Bill MoyerBill Moyer, a United States social change activist, developed a strategic model for waging successful nonviolent social movements in the late 1970s. This model is called the Movement Action Plan (MAP). Here is a summary of this model as described by George Lakey, the founder and retired executive director of Training for Change.

Stage One: Business as Usual
In this stage, relatively few people care about the issue. Small groups are formed to support each other. The objective is to get people to start thinking about the issue and start spreading the word. Small action projects may be taken on in this stage.

Stage Two: Failure of Established Channels
The general public is unaware of the injustice and largely uninterested in learning about the issue. The public is thinking (or hoping) that established structures are taking care of the problem. “Surely the government is watching out for the safety of our ground water.” “Surely, corporations know which chemicals are safe and unsafe and are already ensuring that workers and the public are not being exposed to the unsafe ones.” In this stage, small groups research the issue and the victims of the injustice. They may sue government agencies or corporations and will usually lose. Nevertheless, these actions are a necessary exercise in building public awareness.  Stage Two polls will show 15% to 20% of public opinion leaning towards the change.
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20 Richest People in the United States in 2009

Forbes 400 graphic

(ref: Forbes 400, forbes.com. GDP data from indexmundi.com based on 2008 CIA Factbook)

In 2009, the net worth of the top 20 wealthiest fell by 13.8% and there are 3 newcomers to the top 20 group (indicated by an asterisk*). The total worth of the 400 wealthiest in the United States fell by $300 billion to $1.27 trillion. Numbers in [brackets] are countries with the closest approximate GDP. Continue reading

20 Quotes from the Nonviolent Resistance Front

(ref: After Gandhi: One Hundred Years of Nonviolent Resistance, Anne Sibley O’Brien and Perry Edmond O’Brien)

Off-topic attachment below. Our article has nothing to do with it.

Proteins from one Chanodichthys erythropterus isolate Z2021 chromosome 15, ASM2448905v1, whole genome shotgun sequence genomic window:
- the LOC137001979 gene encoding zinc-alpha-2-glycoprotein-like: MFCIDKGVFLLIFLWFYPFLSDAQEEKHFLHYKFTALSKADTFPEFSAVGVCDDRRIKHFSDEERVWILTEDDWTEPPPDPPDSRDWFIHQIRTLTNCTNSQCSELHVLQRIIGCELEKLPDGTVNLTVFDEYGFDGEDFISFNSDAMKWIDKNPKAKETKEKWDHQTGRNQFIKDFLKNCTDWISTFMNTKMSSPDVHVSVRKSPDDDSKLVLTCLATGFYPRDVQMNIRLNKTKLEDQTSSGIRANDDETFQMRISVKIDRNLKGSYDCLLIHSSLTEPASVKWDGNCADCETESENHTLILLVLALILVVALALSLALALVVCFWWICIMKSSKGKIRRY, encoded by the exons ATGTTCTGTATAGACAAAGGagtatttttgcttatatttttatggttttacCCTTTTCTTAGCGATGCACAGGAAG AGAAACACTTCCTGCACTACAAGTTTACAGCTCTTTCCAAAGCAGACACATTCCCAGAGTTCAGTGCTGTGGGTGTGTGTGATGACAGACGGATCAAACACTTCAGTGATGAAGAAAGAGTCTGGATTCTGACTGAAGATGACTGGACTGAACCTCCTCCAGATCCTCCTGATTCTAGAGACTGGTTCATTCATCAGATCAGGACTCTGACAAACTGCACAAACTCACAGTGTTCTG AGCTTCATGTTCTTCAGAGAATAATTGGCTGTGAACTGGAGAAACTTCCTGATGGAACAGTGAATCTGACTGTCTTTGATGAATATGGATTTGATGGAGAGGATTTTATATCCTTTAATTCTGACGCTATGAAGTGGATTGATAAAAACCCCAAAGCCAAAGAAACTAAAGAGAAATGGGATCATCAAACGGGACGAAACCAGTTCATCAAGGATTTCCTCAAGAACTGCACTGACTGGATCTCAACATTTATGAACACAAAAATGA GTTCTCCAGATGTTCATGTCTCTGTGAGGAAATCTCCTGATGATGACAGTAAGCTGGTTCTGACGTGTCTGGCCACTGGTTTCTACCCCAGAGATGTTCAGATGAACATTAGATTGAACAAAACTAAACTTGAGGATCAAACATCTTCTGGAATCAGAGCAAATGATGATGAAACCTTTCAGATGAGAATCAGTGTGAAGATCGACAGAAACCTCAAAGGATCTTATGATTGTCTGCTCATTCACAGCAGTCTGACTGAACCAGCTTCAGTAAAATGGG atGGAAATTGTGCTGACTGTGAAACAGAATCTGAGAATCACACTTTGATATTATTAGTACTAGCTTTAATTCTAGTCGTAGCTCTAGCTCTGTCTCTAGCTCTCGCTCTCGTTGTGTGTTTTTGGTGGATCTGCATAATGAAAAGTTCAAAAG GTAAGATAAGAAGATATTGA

Mohandas Gandhi’s birthday is October 2nd. In honor of him, the United Nations in 2007 adopted this day to be International Day of Nonviolence. Here are some quotes from leaders in nonviolent resistance that inspire me.

  1. Nonviolence is an intensely active force when properly understood and used. – Mohandas Gandhi (1869-1948)
  2. If we are to teach real peace in this world, and if we are to carry on a real war against war, we shall have to begin with the children. – Mohandas Gandhi (1869-1948)
  3. The practice of peace and reconciliation is one of the most vital and artistic of human actions. – Thich Nhat Hanh (1926- )
  4. If in our daily life we can smile, if we can be peaceful and happy, not only we, but everyone, will profit from it. This is the most basic kind of peace work. – Thich Nhat Hanh (1926- )
  5. I had no idea that history was being made. I was just tired of giving in. – Rosa Parks (1913-2005) Continue reading

18 Milestone Events in the Life of Mohandas Gandhi

(ref: Great Figures in History: Gandhi – a full-color manga graphic novel from Y.kids)

g1869p 1869 October 2 – Mohandas Karamchand Gandhi was born in Porbandar in West Bengal, India
g1891p 1891 June – After attending Inner Temple Law School in the United Kingdom, Gandhi passes the bar exam and becomes a lawyer. Unknown to him at the time, his mother has passed away while he is at school.
g1893p 1893 – Gandhi is thrown off of a train in South Africa for refusing to move from his First Class seat to Third Class (even though he held a valid First Class ticket). Such discrimination against Indians was common practice and this personal experience gives Gandhi resolve to fight racial discrimination.